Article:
The current landscape for MBL regulation
In a recent Sageworks webinar, Ancin Cooley of Synergy Credit Union Consulting took a deep dive into five areas that credit unions interested in growing their MBL portfolios need to be aware of in order to effectively manage risk in the MBL portfolio.
The first module that Ancin covered during the webinar was the current state of credit unions and the current regulatory environment. He showcased several statistics, including that, while the number of credit unions in the United States has declined since 2012, the number of credit union members in the U.S. has grown over that same period, indicating that “there are more and more consumers that are recognizing the value of the credit union movement”. Ancin also discussed several key metrics and how they vary from state to state across the country, including ROAA, Loans-to-Shares, Delinquency Rate, and Annual Loan Growth.
To wrap up his assessment of the current environment, Ancin showed that since 212 there has been a steady increase in loan volume of MBLs. Ancin commented that this is consistent with the trend he has seen with his clients either beginning to dip their toes into the MBL market, or other clients that are aggressively competing with community banks on commercial lending.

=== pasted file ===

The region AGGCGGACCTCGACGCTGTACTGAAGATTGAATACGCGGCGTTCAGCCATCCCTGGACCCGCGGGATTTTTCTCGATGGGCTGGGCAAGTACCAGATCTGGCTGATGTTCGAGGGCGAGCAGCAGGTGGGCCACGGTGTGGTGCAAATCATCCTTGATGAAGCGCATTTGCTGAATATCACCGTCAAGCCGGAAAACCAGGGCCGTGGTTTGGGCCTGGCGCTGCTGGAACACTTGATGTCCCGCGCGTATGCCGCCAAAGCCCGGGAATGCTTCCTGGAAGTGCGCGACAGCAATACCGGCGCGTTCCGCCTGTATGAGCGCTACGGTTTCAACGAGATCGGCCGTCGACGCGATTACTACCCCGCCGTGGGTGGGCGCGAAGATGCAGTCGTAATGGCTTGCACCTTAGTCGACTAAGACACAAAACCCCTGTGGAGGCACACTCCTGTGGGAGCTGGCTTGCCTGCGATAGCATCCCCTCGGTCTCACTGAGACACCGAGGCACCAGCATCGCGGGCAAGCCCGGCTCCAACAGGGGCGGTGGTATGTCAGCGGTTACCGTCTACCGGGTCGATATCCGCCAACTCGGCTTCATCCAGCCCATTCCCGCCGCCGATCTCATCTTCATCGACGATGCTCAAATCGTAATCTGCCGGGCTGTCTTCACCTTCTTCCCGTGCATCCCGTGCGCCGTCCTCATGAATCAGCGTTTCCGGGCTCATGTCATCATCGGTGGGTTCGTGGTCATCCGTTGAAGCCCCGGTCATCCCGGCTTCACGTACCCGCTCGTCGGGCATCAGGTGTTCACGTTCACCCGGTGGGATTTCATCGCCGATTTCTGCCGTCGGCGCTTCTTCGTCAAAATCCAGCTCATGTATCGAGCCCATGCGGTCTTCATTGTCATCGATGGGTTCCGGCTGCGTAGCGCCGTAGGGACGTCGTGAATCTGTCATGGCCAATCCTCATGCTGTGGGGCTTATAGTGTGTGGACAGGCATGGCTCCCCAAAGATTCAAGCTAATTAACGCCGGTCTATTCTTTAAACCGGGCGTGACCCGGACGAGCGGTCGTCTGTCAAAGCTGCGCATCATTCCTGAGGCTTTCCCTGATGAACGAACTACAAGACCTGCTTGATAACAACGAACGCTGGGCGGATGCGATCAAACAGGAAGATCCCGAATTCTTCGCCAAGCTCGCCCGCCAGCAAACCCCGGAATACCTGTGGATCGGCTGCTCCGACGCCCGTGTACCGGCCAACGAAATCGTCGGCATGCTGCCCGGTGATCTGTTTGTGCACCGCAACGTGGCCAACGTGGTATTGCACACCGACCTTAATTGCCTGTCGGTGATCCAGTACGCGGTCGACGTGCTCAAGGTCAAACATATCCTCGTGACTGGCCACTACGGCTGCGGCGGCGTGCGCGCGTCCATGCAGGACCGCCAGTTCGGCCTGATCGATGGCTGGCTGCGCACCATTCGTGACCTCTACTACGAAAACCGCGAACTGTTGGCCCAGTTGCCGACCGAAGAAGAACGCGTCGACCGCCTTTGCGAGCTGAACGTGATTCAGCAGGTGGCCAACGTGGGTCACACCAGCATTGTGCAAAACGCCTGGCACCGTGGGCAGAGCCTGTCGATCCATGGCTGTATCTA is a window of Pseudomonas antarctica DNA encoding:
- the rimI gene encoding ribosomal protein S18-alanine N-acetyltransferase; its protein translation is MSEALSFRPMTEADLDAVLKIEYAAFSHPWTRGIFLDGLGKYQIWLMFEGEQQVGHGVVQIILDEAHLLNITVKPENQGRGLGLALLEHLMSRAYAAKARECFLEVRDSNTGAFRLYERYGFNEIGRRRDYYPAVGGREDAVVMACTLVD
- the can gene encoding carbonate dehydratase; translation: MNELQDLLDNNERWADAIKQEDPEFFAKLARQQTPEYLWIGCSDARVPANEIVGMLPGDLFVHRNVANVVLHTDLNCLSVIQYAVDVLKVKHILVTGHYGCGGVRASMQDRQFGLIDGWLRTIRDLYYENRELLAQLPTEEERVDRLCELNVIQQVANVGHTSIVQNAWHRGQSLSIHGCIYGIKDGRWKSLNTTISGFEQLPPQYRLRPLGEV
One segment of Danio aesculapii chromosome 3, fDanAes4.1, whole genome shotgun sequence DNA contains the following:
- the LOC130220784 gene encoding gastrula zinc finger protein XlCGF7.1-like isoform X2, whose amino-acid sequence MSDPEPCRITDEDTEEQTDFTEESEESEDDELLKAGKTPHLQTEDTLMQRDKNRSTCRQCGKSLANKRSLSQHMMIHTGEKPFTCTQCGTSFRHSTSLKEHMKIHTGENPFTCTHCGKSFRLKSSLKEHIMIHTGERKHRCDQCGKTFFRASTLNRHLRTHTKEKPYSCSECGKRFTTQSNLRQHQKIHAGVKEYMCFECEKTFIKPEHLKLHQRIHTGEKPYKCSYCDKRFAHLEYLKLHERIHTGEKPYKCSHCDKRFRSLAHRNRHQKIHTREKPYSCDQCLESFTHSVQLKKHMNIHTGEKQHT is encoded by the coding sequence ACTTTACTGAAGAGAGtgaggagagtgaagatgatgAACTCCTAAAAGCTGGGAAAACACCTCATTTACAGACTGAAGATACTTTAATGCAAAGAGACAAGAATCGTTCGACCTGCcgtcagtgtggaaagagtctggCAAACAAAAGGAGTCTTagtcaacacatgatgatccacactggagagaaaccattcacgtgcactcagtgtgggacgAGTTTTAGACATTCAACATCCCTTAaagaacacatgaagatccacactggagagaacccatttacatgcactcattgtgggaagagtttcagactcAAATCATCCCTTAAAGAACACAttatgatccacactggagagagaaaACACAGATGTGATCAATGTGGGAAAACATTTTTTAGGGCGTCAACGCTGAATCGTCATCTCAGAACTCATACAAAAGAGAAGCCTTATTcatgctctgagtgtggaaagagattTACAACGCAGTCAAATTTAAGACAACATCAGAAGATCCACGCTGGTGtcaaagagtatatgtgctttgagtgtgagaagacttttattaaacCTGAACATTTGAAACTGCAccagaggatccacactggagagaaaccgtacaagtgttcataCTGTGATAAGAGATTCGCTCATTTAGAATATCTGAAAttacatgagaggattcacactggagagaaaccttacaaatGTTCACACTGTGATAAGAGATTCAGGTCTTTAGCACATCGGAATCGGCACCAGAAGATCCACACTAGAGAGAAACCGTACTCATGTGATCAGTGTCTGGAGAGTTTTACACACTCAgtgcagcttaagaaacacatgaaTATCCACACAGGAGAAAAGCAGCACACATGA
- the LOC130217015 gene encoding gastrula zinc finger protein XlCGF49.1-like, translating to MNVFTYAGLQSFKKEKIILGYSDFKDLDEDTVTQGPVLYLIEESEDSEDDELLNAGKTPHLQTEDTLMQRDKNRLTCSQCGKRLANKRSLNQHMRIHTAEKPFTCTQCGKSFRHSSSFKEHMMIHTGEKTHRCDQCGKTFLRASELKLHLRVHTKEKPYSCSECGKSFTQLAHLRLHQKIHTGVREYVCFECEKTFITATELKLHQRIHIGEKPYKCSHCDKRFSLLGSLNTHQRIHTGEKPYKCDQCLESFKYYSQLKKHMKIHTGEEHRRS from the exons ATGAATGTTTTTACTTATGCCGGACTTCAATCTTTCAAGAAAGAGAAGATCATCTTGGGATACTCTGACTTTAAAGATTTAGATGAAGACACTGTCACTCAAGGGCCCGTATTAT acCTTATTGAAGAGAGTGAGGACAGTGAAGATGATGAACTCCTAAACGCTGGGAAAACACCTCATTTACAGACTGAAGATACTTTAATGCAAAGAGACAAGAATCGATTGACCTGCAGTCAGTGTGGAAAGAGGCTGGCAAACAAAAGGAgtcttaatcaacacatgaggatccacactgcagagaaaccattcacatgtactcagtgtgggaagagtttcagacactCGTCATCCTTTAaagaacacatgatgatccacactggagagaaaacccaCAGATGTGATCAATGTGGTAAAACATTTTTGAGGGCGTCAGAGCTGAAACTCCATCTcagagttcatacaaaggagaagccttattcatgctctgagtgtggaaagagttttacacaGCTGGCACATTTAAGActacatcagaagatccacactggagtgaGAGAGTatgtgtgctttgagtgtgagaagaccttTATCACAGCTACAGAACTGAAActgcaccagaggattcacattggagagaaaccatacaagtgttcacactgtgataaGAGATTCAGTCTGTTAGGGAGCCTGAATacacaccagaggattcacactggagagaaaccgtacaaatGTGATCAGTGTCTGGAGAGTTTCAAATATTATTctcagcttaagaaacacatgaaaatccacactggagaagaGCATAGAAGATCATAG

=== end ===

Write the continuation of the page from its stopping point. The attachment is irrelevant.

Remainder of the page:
Next, Ancin moved into a discussion of the current regulatory environment around MBL. He started with a compare-and-contrast of MBL and commercial loans. He pointed out a few areas that can be tricky for credit unions around these distinctions, including residential property. Loans fully secured by a 1-4 family residential property that is the member’s primary residence are considered neither MBL or commercial loans by regulators. Ancin cautioned the webinar attendees to check that none of their members had loans on more than one “primary residence”, as he said that is often an indication that a member has slid into the residential mortgage portfolio, when in actuality they have rental properties that pose significantly more risk to the credit union.
Ancin closed out the first module of the webinar by discussing some recent changes to the MBL rules for credit unions. He pointed out that while the regulation was designed to ease the burden on small credit unions (less than $250 million in assets) that do a limited amount of MBL or commercial lending, it is still important for every credit union to have an MBL policy in place that clearly outlines how the credit union wants to grow the MBL portfolio and its risk appetite. Specifically, Ancin mentioned that credit unions that make commercial loans will need to have a comprehensive credit risk rating system in place to measure risk before any losses are incurred.
To learn more about growing and managing risk in the MBL portfolio, watch the entire webinar.